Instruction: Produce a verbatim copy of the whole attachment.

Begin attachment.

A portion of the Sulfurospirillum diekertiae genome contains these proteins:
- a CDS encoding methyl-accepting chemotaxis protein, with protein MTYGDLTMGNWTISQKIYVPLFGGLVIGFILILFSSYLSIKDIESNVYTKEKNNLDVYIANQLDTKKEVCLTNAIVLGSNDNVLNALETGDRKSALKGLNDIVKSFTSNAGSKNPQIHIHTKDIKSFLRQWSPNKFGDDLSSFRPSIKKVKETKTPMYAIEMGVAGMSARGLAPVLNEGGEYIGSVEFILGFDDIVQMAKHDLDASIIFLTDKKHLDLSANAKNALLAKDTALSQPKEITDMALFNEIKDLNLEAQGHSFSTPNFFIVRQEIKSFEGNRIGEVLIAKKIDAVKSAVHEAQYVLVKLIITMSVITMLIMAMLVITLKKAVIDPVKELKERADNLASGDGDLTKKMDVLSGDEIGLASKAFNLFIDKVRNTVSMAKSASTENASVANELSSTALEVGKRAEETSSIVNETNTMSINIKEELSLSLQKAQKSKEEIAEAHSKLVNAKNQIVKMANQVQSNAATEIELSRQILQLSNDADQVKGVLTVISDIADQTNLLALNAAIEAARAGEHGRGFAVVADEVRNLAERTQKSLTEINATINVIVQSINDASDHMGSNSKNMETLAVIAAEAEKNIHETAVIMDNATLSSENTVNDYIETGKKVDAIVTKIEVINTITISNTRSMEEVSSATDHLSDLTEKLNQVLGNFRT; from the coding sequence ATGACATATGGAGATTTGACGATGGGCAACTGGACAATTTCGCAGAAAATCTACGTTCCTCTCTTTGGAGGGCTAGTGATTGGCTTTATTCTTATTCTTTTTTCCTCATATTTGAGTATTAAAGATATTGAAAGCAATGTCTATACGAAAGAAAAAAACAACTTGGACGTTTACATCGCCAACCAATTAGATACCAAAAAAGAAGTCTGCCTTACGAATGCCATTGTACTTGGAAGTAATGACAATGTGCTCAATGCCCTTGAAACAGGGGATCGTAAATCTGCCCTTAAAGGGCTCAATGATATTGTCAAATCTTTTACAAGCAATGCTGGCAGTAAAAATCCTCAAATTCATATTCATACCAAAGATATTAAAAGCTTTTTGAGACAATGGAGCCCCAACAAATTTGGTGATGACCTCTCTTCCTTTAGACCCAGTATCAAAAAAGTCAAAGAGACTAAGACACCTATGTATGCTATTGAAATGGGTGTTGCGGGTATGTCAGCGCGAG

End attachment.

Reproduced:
A portion of the Sulfurospirillum diekertiae genome contains these proteins:
- a CDS encoding methyl-accepting chemotaxis protein, with protein MTYGDLTMGNWTISQKIYVPLFGGLVIGFILILFSSYLSIKDIESNVYTKEKNNLDVYIANQLDTKKEVCLTNAIVLGSNDNVLNALETGDRKSALKGLNDIVKSFTSNAGSKNPQIHIHTKDIKSFLRQWSPNKFGDDLSSFRPSIKKVKETKTPMYAIEMGVAGMSARGLAPVLNEGGEYIGSVEFILGFDDIVQMAKHDLDASIIFLTDKKHLDLSANAKNALLAKDTALSQPKEITDMALFNEIKDLNLEAQGHSFSTPNFFIVRQEIKSFEGNRIGEVLIAKKIDAVKSAVHEAQYVLVKLIITMSVITMLIMAMLVITLKKAVIDPVKELKERADNLASGDGDLTKKMDVLSGDEIGLASKAFNLFIDKVRNTVSMAKSASTENASVANELSSTALEVGKRAEETSSIVNETNTMSINIKEELSLSLQKAQKSKEEIAEAHSKLVNAKNQIVKMANQVQSNAATEIELSRQILQLSNDADQVKGVLTVISDIADQTNLLALNAAIEAARAGEHGRGFAVVADEVRNLAERTQKSLTEINATINVIVQSINDASDHMGSNSKNMETLAVIAAEAEKNIHETAVIMDNATLSSENTVNDYIETGKKVDAIVTKIEVINTITISNTRSMEEVSSATDHLSDLTEKLNQVLGNFRT; from the coding sequence ATGACATATGGAGATTTGACGATGGGCAACTGGACAATTTCGCAGAAAATCTACGTTCCTCTCTTTGGAGGGCTAGTGATTGGCTTTATTCTTATTCTTTTTTCCTCATATTTGAGTATTAAAGATATTGAAAGCAATGTCTATACGAAAGAAAAAAACAACTTGGACGTTTACATCGCCAACCAATTAGATACCAAAAAAGAAGTCTGCCTTACGAATGCCATTGTACTTGGAAGTAATGACAATGTGCTCAATGCCCTTGAAACAGGGGATCGTAAATCTGCCCTTAAAGGGCTCAATGATATTGTCAAATCTTTTACAAGCAATGCTGGCAGTAAAAATCCTCAAATTCATATTCATACCAAAGATATTAAAAGCTTTTTGAGACAATGGAGCCCCAACAAATTTGGTGATGACCTCTCTTCCTTTAGACCCAGTATCAAAAAAGTCAAAGAGACTAAGACACCTATGTATGCTATTGAAATGGGTGTTGCGGGTATGTCAGCGCGAG